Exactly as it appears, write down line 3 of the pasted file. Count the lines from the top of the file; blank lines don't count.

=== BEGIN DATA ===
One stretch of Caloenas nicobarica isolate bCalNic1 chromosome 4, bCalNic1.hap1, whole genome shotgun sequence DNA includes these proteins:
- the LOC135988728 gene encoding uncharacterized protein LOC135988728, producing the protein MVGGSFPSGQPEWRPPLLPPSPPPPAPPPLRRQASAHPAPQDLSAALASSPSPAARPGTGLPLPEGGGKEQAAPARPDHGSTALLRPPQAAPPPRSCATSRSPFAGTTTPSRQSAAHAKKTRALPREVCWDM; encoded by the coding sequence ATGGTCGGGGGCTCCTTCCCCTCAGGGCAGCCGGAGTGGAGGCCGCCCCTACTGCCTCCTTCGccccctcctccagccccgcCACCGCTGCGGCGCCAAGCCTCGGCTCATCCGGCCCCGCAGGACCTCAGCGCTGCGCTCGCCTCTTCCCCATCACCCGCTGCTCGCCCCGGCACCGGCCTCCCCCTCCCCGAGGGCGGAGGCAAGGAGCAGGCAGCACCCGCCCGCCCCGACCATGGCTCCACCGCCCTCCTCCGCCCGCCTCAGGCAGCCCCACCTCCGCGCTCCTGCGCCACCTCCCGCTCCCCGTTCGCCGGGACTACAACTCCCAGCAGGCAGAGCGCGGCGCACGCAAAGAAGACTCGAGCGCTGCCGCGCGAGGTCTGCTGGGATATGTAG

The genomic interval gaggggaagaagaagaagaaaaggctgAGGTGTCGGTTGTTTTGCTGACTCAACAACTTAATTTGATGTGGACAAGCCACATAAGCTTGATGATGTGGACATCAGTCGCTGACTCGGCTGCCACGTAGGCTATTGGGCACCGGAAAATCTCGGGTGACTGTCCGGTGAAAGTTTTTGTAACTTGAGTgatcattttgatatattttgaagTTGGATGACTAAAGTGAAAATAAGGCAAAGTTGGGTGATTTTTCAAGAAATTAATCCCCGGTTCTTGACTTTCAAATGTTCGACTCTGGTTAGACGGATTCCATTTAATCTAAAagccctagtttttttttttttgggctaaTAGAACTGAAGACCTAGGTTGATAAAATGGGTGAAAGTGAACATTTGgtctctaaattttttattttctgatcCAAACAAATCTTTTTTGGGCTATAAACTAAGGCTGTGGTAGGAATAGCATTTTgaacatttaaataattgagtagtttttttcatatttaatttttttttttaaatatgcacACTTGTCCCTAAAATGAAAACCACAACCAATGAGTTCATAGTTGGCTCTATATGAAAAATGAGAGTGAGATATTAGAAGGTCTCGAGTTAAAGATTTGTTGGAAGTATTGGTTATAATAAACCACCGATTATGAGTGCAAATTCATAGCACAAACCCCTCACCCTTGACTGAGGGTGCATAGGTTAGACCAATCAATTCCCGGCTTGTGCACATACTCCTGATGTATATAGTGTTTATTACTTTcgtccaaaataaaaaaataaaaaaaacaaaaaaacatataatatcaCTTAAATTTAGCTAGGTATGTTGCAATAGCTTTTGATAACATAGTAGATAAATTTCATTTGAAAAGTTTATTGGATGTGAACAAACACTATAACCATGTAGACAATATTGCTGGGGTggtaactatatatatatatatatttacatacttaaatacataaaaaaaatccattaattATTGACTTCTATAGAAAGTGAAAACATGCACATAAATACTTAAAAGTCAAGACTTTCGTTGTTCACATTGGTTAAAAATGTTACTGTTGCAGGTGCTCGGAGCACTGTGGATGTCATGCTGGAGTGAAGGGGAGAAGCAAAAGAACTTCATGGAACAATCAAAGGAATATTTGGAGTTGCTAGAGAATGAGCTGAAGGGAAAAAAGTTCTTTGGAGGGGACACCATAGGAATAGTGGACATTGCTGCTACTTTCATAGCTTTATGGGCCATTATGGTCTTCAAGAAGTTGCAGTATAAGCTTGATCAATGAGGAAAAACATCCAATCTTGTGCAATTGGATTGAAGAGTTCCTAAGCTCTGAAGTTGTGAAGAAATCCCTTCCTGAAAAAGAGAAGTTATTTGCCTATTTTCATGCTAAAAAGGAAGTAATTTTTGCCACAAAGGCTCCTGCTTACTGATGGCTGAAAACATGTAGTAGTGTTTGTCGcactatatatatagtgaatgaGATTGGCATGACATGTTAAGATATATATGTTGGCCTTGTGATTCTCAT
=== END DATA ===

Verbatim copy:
The genomic interval gaggggaagaagaagaagaaaaggctgAGGTGTCGGTTGTTTTGCTGACTCAACAACTTAATTTGATGTGGACAAGCCACATAAGCTTGATGATGTGGACATCAGTCGCTGACTCGGCTGCCACGTAGGCTATTGGGCACCGGAAAATCTCGGGTGACTGTCCGGTGAAAGTTTTTGTAACTTGAGTgatcattttgatatattttgaagTTGGATGACTAAAGTGAAAATAAGGCAAAGTTGGGTGATTTTTCAAGAAATTAATCCCCGGTTCTTGACTTTCAAATGTTCGACTCTGGTTAGACGGATTCCATTTAATCTAAAagccctagtttttttttttttgggctaaTAGAACTGAAGACCTAGGTTGATAAAATGGGTGAAAGTGAACATTTGgtctctaaattttttattttctgatcCAAACAAATCTTTTTTGGGCTATAAACTAAGGCTGTGGTAGGAATAGCATTTTgaacatttaaataattgagtagtttttttcatatttaatttttttttttaaatatgcacACTTGTCCCTAAAATGAAAACCACAACCAATGAGTTCATAGTTGGCTCTATATGAAAAATGAGAGTGAGATATTAGAAGGTCTCGAGTTAAAGATTTGTTGGAAGTATTGGTTATAATAAACCACCGATTATGAGTGCAAATTCATAGCACAAACCCCTCACCCTTGACTGAGGGTGCATAGGTTAGACCAATCAATTCCCGGCTTGTGCACATACTCCTGATGTATATAGTGTTTATTACTTTcgtccaaaataaaaaaataaaaaaaacaaaaaaacatataatatcaCTTAAATTTAGCTAGGTATGTTGCAATAGCTTTTGATAACATAGTAGATAAATTTCATTTGAAAAGTTTATTGGATGTGAACAAACACTATAACCATGTAGACAATATTGCTGGGGTggtaactatatatatatatatatttacatacttaaatacataaaaaaaatccattaattATTGACTTCTATAGAAAGTGAAAACATGCACATAAATACTTAAAAGTCAAGACTTTCGTTGTTCACATTGGTTAAAAATGTTACTGTTGCAGGTGCTCGGAGCACTGTGGATGTCATGCTGGAGTGAAGGGGAGAAGCAAAAGAACTTCATGGAACAATCAAAGGAATATTTGGAGTTGCTAGAGAATGAGCTGAAGGGAAAAAAGTTCTTTGGAGGGGACACCATAGGAATAGTGGACATTGCTGCTACTTTCATAGCTTTATGGGCCATTATGGTCTTCAAGAAGTTGCAGTATAAGCTTGATCAATGAGGAAAAACATCCAATCTTGTGCAATTGGATTGAAGAGTTCCTAAGCTCTGAAGTTGTGAAGAAATCCCTTCCTGAAAAAGAGAAGTTATTTGCCTATTTTCATGCTAAAAAGGAAGTAATTTTTGCCACAAAGGCTCCTGCTTACTGATGGCTGAAAACATGTAGTAGTGTTTGTCGcactatatatatagtgaatgaGATTGGCATGACATGTTAAGATATATATGTTGGCCTTGTGATTCTCAT